Night Raiders. 2021
Written and Directed by Danis Goulet.
Starring Elle-Máijá Tailfeathers, Brooklyn Letexier-Hart, Alex Tarrant, Amanda Plummer, Violet Nelson, Gail Maurice, Shaun Sipos, Suzanne Cyr, and Pamela Matthews.
A mother joins an underground band of vigilantes to try and rescue her daughter from a state-run institution.
There is much to appreciate in Danis Goulet’s show don’t tell approach to toss viewers into the deep end of Night Raiders‘ grounded dystopian future (only about 25 years ahead, adding to the terror). Cree mother and daughter Niska and Waseese (Elle-Máijá Tailfeathers and Brooklyn Letexier-Hart, respectively) are fleeing and evading, avoiding high tech drones that we come to learn are on the lookout for children, which has come to be government property and sent to residential schools where they undergo brainwashing and combat training to be next on the assembly line and shoved into a vague civil war that has ravaged North America.
Their invisibility is thrust into jeopardy when Waseese stumbles into a wildlife trap, injuring her ankle. Slowed down and panicking, Niska reaches a nearby town where she reconnects with a longtime friend, also doubling as a place to stay and heal up. Niska also learns that this friend willingly gave up her child to the government. She reasons that despite the horrific behavior imprinted into their brains, the situation provides a better life than poverty and the neglect indigenous people face. It’s not long before armed forces are searching their way through the town, causing more unrest on Niska, who hastily makes the devastatingly hard decision to turn her daughter in for medication.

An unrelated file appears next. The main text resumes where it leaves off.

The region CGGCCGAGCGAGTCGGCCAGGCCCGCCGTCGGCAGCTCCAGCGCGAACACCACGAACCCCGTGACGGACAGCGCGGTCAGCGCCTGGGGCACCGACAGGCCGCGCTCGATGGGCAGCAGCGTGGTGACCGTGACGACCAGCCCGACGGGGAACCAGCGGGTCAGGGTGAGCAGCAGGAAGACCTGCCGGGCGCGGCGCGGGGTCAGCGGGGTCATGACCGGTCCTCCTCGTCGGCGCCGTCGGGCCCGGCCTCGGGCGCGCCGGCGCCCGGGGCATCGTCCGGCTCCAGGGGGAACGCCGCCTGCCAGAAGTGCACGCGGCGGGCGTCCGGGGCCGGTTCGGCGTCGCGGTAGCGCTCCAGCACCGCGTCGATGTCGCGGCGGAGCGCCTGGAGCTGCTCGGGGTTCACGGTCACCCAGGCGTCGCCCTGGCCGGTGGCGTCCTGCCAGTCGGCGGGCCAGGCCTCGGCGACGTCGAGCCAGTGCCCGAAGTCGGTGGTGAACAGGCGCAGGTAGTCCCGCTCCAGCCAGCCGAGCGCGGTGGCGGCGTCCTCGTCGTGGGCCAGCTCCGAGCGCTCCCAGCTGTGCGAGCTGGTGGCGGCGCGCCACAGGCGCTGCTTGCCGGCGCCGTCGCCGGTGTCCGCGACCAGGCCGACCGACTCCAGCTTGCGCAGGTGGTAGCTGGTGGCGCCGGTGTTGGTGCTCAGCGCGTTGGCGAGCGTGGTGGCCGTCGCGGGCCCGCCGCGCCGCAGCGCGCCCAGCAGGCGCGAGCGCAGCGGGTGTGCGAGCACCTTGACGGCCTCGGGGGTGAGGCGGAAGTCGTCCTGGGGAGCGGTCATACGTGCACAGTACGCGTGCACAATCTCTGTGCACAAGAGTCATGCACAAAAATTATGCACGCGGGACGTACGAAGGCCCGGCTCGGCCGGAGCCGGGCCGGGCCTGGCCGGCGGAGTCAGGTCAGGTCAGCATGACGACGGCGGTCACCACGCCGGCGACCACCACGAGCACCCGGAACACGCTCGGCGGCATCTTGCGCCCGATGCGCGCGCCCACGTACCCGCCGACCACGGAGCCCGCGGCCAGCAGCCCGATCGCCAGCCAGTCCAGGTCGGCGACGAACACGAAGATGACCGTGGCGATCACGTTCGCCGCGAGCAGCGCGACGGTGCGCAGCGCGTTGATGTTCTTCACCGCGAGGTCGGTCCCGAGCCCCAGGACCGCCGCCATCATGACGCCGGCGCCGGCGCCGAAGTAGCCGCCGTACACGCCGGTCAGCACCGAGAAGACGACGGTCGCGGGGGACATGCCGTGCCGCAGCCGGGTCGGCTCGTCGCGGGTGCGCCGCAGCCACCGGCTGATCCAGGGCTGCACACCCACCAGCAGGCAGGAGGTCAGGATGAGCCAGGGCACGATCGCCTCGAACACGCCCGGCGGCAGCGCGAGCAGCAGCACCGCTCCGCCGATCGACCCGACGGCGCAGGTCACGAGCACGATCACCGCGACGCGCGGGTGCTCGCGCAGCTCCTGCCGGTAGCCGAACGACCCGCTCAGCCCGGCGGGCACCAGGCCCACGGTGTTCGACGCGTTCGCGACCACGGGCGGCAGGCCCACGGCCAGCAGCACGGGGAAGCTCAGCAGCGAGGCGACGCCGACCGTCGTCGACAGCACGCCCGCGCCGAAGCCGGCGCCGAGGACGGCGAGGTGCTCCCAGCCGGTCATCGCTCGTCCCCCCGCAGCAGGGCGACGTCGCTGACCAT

From here, Night Raiders flashes forward ten months, setting up some new plot threads that disappointingly abandon the tense, stuck-in-the-thick-of-it oppression that values visualization over exposition, decidedly shifting into not only something formulaic but the standard dime a dozen YA story. The narrative takes this trajectory so far that it enters the realm of fantasy during its climax, severely undercutting the realism and topical commentary at play. Put it this way; Night Raiders has scenes where characters mask up to avoid some virus contributing to this societal collapse, except it was written before the current global health crisis. With that in mind, the ending is only rendered extra strange.
There are still a few intense moments here and there, namely a harrowing sequence involving other characters that push Niska over the edge into realizing that her daughter needs to escape ASAP. Fortunately, that can be done with the assistance of the indigenous titular Night Raiders, a group planning an espionage mission to rescue as many children as humanly possible. The issue with all of this is that Night Raiders expands into something more plot-focused without fleshing out any of its characters or pressing social themes. It simply becomes less interesting, stimulating, and entertaining the longer it goes on.
In a confounding move, Night Raiders doesn’t spend much time in the nightmarish academy itself, which is also frustrating considering some of the more disturbing scenes come from there, especially as the staff manipulates Waseese into becoming a fighter by planting the idea in her head that the lower-class she comes from is comprised of freeloaders with no work ethic and that she was abandoned without reason by her mother. Visually, it resembles just about every other YA dystopian flick out there, but there’s definitely more of an edge here that ends up going to waste. Just about every story element here is in some way underdeveloped and unsatisfying.
However, there is also a sensation that maybe during the thrilling takeover of the school compound, Night Raiders will spring to life once more and come together with spectacle and pathos. Not only is the action itself underwhelming and unforgettable, but again, Night Raiders embraces myth for a befuddling conclusion that doesn’t amount to much of anything. The only constants are the terrific performances and bleak atmosphere throughout, proving that the vibes and talent are there while the narrative itself is flimsy through and through.
Flickering Myth Rating – Film: ★ ★ / Movie: ★ ★ ★
Robert Kojder is a member of the Chicago Film Critics Association and the Critics Choice Association. He is also the Flickering Myth Reviews Editor. Check here for new reviews, follow my Twitter or Letterboxd, or email me at MetalGearSolid719@gmail.com